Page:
Non-commissioned officer insignia on enlisted RD jackets is seen in period photographs. The First Sergeant insignia on the Gettysburg NPS jacket is the only known (to the author) war era example of such insignia on one of them. The chevrons on the Henry Redwood example were clearly post-war additions. Researcher Dan Wambaugh indicates that they were applied after the jacket was issued. The chevrons on the jacket are neatly made, it appears, from medium blue “kersey” woven fabric and hand stitched directly to the sleeve without an underlay. The quality of the work suggests that they were done by a reasonably skilled worker. Certainly, it is possible that they were done by the Sergeant himself, but they also could be the effort of a local “seamstress” or perhaps a “Company tailor,” in the soldier’s regiment. Enlisted men charged with such field modification are noted in Union Army references and memoirs but are rare in those for Confederate forces.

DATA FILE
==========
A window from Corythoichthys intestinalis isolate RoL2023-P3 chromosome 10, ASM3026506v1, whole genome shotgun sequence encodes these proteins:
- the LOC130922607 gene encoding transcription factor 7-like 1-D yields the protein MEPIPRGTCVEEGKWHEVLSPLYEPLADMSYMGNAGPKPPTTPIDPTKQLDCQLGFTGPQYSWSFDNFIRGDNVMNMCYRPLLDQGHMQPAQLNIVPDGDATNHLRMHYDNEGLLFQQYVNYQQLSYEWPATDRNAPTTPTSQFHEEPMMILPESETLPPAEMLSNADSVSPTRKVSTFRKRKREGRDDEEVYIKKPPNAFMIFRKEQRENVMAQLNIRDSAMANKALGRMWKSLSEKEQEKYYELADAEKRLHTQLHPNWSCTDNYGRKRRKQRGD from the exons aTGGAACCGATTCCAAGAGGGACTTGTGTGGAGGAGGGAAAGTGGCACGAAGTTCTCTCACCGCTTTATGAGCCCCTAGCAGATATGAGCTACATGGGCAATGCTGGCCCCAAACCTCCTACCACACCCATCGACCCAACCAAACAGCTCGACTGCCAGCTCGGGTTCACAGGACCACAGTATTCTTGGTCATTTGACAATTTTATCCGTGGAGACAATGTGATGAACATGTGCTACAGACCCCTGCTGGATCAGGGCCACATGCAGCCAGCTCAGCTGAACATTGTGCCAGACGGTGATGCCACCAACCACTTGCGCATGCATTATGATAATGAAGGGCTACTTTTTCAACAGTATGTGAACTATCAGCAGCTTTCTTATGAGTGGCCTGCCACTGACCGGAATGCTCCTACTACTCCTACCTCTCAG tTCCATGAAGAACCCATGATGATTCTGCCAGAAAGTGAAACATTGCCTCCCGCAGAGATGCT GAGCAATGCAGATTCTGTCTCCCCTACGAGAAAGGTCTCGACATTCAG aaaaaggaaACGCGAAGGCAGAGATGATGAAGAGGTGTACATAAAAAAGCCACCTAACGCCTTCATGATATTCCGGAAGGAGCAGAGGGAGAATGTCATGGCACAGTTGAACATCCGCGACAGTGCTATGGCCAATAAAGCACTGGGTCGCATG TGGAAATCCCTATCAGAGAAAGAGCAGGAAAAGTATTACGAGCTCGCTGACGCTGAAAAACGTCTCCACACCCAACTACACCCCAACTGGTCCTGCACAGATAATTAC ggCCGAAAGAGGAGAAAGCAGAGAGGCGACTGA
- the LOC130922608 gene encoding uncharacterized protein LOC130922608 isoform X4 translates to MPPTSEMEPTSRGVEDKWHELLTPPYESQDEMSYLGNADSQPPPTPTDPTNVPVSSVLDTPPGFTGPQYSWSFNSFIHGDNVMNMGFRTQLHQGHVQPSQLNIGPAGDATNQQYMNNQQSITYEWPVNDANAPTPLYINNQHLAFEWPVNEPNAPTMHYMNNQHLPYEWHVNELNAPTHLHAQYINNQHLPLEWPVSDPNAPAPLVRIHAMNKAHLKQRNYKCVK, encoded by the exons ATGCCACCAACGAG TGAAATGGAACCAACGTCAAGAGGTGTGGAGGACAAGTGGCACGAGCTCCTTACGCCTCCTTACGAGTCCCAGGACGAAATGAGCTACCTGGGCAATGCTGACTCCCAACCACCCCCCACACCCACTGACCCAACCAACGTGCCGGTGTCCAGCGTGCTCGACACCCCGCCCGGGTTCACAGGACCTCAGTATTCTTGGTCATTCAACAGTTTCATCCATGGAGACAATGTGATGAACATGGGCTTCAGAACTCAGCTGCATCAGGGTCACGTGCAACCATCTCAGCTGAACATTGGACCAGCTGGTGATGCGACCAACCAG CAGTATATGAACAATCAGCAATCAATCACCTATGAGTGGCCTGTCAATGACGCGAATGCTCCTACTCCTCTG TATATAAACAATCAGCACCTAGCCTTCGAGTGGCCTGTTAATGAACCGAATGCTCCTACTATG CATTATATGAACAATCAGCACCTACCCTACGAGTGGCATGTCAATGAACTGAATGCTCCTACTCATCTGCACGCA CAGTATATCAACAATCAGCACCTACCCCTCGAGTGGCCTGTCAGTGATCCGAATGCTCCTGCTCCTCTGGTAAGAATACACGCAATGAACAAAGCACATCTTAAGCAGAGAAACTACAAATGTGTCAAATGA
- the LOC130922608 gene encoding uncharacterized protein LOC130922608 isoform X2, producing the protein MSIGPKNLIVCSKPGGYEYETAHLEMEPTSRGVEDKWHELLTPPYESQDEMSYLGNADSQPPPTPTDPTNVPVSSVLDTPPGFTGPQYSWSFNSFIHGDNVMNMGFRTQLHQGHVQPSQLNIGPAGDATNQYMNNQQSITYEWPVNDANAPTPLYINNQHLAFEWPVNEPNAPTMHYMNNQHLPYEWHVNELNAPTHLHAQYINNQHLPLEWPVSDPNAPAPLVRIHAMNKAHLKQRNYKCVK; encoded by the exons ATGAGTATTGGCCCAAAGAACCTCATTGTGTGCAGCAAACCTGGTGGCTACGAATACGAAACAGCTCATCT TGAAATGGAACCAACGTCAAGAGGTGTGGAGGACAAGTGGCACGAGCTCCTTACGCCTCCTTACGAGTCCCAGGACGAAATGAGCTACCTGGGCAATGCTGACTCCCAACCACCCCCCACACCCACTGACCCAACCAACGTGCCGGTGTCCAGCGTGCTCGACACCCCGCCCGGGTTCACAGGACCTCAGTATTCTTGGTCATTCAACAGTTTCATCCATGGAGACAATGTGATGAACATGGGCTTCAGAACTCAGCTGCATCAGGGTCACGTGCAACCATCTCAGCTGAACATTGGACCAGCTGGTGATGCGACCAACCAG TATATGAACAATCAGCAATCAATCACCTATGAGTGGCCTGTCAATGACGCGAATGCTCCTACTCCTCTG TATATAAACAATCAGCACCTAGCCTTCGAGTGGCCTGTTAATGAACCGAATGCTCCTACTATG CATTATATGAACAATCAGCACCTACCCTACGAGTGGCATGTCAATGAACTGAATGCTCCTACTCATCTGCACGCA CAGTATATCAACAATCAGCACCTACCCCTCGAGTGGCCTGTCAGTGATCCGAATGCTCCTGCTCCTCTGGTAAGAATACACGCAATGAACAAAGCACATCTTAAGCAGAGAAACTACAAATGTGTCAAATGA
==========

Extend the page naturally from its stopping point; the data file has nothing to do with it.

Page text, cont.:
Common Myths about Richmond Depot Jackets
- Myth: English “Army Cloth” (EAC) was only used in late war examples, mostly RD type IIIs.
No: Examples exist as early the 2nd half of 1862 as well as throughout 1863. 14 of the 15 examples studied are EAC - 7 of the 8 type IIs & all of the type IIIs.
- Myth: All EAC was the same.
No: English fabrics of different weaves, weights, and coloration were used by the RCB
- Myth: All RD jackets were entirely hand sewn.
No: Machine sewing was sometimes used in the ‘63-’64 timeframe
- Partial Myth: Construction differences were because of “seamstress choice” in assembly methods.
- Different fabric types required/allowed different assembly methods